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Pyramid of Senusret I – El- Lisht


Posted on September 12, 2019

Senusret chose El- Lisht to make his pyramid, the pyramid of senusert I.

The ascent to the throne of Pharaoh Senusret I takes place in a bloody manner following the conspiracy that sees the killing of his own father, reigning ruler.

Dr. Maria Cristina Guidotti, director of the Egyptian Museum of Florence, speaks about this episode in a lecture entitled: “Plots, crimes, and trials in ancient Egypt” held on the occasion of a conference organized by the Florentine cultural association Eumeswil.

Dr. Guidotti dedicated the central part of her speech to the story of two plots against the pharaohs Amenemhat I and Ramses III, of which we have today a testimony thanks to the discovery of particular documents.

<< According to the writings we received, Amenemhat I, pharaoh of the 12th dynasty, was assassinated in 1962 BC, by a conspiracy hatched by nobles with the complicity of some court figures, in particular within the Pharaoh’s harem.

The failure to find the Amenemhat I mummy did not make it possible to ascertain the actual causes of the death of the pharaoh, but two documents help to help the conspiracy thesis >>.

The first is the story of Sinhue which we have already extensively covered in previous articles, the second is the teaching of Amenemhat I to his son Senusret.

The story, as was the custom, is done in the first person, Amenemhat complains and turns to his son, saying:

<< …….. the murder was perpetrated when I was without you and before the court learned your investiture, before we sat together on the throne, (the ancient custom wanted that the pharaoh, before his death, associated his heir on the throne to guarantee the dynastic succession). … … if you could fix the issues that concern you!

But I had not prepared anything, I did not expect such an event, I did not expect such a lack of my servants. Is it perhaps women ‘s duty to fight? …… The battle must be introduced into the palace? …… >>, (referring to the conspiracy plotted in the Pharaoh’s harem).

Sesostri was engaged in an expedition against the Libyans in the western desert when it was reached by the news. He immediately rushes to the capital, Menfi, and soon takes control of the situation.

Senusret I

According to some Sesostris had already been associated with the throne for at least 10 years, other scholars, like Nicolas Grimal, believe instead that the succession was not yet clearly defined since it is reported that Sesostris ascended the throne “not without problems”.

Sesostris I, (Senuosret (Man of the goddess Uosret) or Kheperkara (Created is the Ka of Ra), reigned around 1950 BC and was one of the most powerful pharaohs of the 12th dynasty, he enjoyed enormous prestige to the point of being counted among the sovereigns most deserving in the Ramesside period lists of him writes the Italian Egyptologist Franco Cimmino:

“….. with him, the Egypt of the 12th dynasty assumed a classical dimension which will remain until the end of Pharaonic history … .. “.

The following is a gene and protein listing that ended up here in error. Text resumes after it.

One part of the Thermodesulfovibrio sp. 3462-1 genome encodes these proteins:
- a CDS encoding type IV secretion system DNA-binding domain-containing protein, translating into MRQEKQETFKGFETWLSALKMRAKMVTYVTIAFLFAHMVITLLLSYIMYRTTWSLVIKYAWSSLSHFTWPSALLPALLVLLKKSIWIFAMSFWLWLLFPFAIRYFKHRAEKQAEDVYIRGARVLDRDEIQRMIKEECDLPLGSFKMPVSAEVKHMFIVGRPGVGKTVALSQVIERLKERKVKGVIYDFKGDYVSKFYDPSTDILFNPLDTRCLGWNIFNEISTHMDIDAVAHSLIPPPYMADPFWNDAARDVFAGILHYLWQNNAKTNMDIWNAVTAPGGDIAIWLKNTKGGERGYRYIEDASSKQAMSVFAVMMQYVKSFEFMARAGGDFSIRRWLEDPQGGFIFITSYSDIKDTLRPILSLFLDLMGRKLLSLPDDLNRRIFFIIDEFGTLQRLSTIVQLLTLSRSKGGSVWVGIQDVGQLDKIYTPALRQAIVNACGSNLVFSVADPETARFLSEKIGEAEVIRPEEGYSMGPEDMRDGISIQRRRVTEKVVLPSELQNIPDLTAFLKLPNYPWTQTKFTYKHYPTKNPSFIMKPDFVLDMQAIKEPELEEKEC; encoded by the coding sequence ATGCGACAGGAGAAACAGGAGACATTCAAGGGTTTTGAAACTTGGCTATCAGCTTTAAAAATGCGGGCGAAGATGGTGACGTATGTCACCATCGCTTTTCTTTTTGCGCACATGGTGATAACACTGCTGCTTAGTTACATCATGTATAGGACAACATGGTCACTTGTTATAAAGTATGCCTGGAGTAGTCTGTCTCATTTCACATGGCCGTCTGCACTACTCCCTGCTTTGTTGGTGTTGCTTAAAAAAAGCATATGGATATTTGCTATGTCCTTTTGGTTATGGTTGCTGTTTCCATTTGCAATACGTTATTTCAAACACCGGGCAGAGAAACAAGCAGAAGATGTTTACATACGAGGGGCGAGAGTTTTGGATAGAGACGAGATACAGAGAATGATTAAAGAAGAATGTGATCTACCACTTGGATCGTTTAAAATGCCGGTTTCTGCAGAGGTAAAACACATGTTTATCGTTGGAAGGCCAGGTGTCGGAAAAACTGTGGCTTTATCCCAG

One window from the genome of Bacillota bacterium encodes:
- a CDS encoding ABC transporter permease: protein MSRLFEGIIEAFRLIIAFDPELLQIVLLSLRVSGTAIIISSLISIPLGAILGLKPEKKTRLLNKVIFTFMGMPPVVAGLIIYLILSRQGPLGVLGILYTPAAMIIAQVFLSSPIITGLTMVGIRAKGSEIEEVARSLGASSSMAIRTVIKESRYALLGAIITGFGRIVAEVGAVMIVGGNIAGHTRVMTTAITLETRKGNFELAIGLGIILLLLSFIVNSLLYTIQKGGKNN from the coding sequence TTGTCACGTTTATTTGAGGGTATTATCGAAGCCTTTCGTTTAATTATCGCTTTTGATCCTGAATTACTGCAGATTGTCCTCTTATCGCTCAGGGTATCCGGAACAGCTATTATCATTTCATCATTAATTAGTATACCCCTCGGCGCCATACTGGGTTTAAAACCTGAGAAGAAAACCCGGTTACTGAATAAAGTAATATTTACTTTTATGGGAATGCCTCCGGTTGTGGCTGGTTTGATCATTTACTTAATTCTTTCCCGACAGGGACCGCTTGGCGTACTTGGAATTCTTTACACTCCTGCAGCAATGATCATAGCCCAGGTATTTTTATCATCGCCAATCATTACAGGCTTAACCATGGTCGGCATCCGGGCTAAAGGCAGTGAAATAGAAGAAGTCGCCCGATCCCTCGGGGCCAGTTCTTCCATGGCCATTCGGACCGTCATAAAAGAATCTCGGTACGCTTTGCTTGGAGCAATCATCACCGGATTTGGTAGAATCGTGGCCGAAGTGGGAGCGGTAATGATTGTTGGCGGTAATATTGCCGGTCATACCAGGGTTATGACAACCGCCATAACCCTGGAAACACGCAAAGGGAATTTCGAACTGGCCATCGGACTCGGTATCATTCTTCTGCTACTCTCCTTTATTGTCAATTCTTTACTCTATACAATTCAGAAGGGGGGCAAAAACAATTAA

From his marriage to his sister Neferu III, Amenemhat II was born, who followed him to the throne.

Senusret I reigned for about 43 years, (45 according to the Canon of Turin), during which he pursued his father’s politics by creating, inside of the country, the figures of the Vizier for Lower Egypt and of the Vizier for Upper Egypt to whom the nomarchs were subjected, preventing the recession of a peripheral power, rejecting the Libyan nomads in order to guarantee the safety of the caravan routes connecting Abydos with the oasis of El-Kharga while in the south it reached the second cataract of the Nile, the conquest is documented on some steles at Beni Assan and at Assiut.

He built the fortresses of Buhen, AnibaFarasKuban, and Ikkur.

It re-established mercantile contacts with Syria and Palestine, absent since the time of Pepi II, and the merchants returned to Ugarit.

He organized numerous expeditions to the quarries of the Wadi Hammamat from which he imported large quantities of stone for the construction of 60 sphinxes and 150 statues.

In the third year of his reign he had the important temple of Atum-Ra built-in Heliopolis and on the occasion of his Heb-Sed, the jubilee for the thirty years of his reign, he had two red granite obelisks erected, one of which is still in Al-Matariyya, (Heliopolis), is 20 meters tall and weighs 121 tons.

The White Chapel

He also built several other temples in various places in Egypt. Also on the occasion of his jubilee, he had Karnak build the “White Chapel”, which contains very refined reliefs of the sovereign.

The chapel was then looted at the time of Amenophis III of the XVIII dynasty and its blocks used in the third pillar of the temple of Karnak.

Found during the restoration of the pylon, they were reused by Henry Chevrier in the 1930s to reconstruct the White Chapel which is now located in the open-air museum of the Karnak temple in Luxor.

Pyramid of Senusret I